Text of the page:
April 11, 2013 at 4:59 am #34700
Hi – I’ve a simple question (I think), but although I’ve searched around, I haven’t come up with the answer – yet!
I have an existing WordPress site & blog, currently not using the Genesis framework/child theme. It’s got a number of existing pages (35) & posts (20).
What’s the best way to activate the Genesis framework and theme (I purchased the Executive one for starters) on an existing site?
On a test system, I tried out just uploading/activating the themes and whilst this worked, the formatting of the site needs work – shortcodes from the old them are not interpreted and need removing/changing; things have moved around.
Is it typical just to activate the themes and fix what’s broken? Or should I start from a clean WordPress install and do some kind of import into the new site (I’ve seen there is a wordpress export/import feature, but have never used it)?
Any tips welcome ! Thanks.April 11, 2013 at 5:29 am #34704
Gary JonesModeratorPost count: 693
All content-based shortcodes should have been built as part of a plugin, not the theme, for the exact reason you’ve discovered. If they aren’t, and you’re not a developer, then you should be able to hire someone to do it – it’s not a big job (allow an hour).
Whether you activate on the live site, or have got the resources to play on a subdomain / some other test site first, really depends on your site. If you’ve only got one or two family and friends visiting it, then just activate on the live site and fix as needed. If you’ve got 1000 visitors a day, then use a test site elsewhere.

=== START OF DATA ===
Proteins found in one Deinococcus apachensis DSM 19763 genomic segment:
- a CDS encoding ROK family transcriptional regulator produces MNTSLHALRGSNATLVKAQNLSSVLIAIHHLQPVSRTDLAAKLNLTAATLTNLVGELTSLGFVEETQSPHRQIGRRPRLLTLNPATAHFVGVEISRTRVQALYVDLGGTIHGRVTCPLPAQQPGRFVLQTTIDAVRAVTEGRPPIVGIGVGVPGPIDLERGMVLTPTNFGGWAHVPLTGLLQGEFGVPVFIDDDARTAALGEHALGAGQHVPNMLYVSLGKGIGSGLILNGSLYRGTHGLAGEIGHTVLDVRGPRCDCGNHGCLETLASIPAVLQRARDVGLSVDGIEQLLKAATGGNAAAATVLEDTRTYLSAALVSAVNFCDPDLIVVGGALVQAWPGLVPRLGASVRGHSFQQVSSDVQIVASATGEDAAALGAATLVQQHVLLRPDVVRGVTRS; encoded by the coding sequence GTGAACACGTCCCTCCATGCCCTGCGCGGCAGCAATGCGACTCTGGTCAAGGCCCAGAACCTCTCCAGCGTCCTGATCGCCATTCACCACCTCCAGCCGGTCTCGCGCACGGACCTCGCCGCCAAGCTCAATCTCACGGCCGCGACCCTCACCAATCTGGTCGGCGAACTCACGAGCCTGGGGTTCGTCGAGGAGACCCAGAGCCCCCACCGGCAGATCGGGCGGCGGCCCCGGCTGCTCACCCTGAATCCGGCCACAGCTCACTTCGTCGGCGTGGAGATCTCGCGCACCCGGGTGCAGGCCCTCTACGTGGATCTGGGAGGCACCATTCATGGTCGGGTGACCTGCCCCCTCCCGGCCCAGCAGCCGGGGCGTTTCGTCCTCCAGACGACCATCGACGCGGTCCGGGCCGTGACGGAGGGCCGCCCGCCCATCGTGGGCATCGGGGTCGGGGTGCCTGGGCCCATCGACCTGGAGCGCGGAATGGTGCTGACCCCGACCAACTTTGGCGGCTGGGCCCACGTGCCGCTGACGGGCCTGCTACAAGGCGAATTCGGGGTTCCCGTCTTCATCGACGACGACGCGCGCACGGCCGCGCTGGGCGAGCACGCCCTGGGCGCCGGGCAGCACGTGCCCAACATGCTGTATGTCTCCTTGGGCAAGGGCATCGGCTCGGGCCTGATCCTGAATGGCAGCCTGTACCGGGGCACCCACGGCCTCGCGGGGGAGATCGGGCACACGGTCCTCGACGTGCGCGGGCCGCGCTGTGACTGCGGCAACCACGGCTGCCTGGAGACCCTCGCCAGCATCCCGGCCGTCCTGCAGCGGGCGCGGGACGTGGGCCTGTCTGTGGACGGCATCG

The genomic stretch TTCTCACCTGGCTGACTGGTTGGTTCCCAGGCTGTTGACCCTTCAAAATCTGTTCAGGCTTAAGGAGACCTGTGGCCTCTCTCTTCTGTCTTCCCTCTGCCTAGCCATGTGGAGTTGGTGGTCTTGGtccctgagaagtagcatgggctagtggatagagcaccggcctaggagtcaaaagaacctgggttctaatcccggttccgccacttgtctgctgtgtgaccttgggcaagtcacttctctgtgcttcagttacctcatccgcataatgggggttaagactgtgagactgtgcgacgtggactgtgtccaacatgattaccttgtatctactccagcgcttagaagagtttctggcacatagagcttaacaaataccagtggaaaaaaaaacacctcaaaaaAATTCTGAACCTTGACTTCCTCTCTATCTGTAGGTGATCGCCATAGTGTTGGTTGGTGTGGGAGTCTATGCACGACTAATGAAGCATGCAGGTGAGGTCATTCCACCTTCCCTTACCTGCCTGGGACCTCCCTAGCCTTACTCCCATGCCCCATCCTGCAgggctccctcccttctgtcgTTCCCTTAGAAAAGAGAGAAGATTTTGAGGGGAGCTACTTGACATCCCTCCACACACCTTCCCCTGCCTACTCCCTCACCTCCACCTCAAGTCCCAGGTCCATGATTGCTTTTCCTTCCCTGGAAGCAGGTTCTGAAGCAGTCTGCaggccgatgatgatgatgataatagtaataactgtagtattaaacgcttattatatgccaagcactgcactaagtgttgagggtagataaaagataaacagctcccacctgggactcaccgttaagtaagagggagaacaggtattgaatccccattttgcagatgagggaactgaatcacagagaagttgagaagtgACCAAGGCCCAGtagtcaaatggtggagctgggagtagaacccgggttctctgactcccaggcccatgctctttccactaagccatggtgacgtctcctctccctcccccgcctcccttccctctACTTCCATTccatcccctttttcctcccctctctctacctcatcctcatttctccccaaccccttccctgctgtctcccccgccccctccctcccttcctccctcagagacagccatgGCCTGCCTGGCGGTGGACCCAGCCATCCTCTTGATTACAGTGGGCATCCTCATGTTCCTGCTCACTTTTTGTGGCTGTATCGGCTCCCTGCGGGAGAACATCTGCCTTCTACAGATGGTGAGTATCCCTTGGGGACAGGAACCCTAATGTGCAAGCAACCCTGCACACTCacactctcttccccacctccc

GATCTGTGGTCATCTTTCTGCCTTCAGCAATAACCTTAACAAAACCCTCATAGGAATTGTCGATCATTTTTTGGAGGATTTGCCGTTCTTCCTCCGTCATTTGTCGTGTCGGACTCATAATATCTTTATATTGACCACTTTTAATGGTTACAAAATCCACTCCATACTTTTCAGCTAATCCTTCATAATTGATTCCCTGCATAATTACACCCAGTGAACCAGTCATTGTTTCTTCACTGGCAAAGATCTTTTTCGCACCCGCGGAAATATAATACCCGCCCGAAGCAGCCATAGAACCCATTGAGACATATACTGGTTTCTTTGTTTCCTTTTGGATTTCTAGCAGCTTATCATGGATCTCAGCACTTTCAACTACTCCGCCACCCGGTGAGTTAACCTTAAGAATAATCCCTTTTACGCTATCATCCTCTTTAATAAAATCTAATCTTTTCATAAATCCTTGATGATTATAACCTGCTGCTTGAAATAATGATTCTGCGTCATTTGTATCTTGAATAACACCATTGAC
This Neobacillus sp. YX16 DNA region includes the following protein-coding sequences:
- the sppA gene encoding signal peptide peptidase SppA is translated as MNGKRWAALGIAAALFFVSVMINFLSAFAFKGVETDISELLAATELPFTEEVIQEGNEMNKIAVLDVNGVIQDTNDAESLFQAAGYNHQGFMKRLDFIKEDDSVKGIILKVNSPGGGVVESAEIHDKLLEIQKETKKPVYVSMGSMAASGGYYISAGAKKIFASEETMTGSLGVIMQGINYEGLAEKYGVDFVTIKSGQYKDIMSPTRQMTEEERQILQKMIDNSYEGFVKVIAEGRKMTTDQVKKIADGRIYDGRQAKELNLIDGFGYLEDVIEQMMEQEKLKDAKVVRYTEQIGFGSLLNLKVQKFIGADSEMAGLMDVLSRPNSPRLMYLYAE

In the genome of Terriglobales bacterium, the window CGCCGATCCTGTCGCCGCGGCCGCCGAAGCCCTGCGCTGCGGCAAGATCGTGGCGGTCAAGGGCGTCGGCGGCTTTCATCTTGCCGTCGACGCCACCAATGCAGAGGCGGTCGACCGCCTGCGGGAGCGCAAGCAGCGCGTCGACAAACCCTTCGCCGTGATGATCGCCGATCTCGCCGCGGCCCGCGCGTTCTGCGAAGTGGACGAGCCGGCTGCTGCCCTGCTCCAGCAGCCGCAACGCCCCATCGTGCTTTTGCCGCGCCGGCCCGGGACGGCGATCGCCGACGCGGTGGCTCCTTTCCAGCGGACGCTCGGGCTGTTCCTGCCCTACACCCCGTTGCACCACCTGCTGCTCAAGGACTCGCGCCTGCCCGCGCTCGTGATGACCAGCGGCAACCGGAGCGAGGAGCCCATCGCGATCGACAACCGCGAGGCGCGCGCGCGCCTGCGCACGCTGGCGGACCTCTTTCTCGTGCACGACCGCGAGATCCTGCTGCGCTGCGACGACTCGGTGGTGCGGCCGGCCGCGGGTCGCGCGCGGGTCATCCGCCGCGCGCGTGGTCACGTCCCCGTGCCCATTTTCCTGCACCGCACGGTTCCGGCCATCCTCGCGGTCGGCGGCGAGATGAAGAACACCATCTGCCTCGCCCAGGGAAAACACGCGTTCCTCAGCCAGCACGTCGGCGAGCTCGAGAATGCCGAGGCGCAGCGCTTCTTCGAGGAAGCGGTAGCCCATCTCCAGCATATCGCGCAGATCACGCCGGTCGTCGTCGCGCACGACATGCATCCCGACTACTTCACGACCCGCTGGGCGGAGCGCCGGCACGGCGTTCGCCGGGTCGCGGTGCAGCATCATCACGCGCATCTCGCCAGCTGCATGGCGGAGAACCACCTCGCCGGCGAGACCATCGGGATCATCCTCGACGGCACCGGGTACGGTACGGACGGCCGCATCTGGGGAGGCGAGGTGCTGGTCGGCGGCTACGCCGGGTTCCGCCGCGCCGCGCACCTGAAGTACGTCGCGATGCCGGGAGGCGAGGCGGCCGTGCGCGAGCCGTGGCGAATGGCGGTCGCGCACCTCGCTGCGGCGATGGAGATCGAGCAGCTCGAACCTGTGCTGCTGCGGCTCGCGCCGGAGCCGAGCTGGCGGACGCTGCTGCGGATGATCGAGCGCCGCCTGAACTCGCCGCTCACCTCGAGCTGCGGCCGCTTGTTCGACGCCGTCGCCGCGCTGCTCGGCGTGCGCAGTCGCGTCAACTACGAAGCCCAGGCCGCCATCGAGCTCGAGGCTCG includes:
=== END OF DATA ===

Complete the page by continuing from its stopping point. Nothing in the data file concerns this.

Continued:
Unfortunately, Genesis and child themes doesn’t yet support the WP Customizer, where you’d be able to tweak and preview the theme before fully activating it. Hopefully this will come in the next major release after the upcoming 2.0 (which of course won’t help you now, but may be of interest to others who read this thread).
WordPress does have an export and import that handles all of your content. On the receiving site (test site before doing the tweaks, back to live site afterwards) you may need to set up menus and widgets again.
You may also want to look into BackupBuddy, which can handle all of this (including amending site links in content – a common issue when migrating a site) and more.
April 11, 2013 at 5:41 am #34708
Gary – thanks for the reply. Our site is a company website, so I would plan on using a test site to “rebuild” it, rather than playing with the live site.
We currently use blogvault to backup/restore and this has worked fine, but obviously when I restore it to the test site, everything gets restored. As well as doing a theme upgrade, I wanted to also take the opportunity to redesign the layout, etc.
My original thoughts was to start from a fresh WordPress install, but this would mean having to re-create the content. I wondered if there was a way to keep/restore the content, but leave out the old theme-related stuff, plugins, etc. But perhaps it is easier just to restore the full site and resolve the issues.April 11, 2013 at 9:32 am #34741
Have done a bit more research and it looks like the wordpress export/import may be my friend here – just to grab the content. So, I’m going to run up a fresh wordpress install on our test site, install Genesis + child theme, then import content from our live site. And then get tweaking !April 11, 2013 at 9:59 am #34750
braddaltonParticipantPost count: 10157
If you’re migrating to a new server or domain, try installing the WP Migrate DB plugin and enter the new server path and domain which may be a local installation of WordPress. Instantwp.com is the easiest way to install WordPress locally for Windows users or MAMP for Mac.
It’s not a bad idea to use the WordPress export/import tool rather then import the DB as long as you don’t mind losing your plugin settings.
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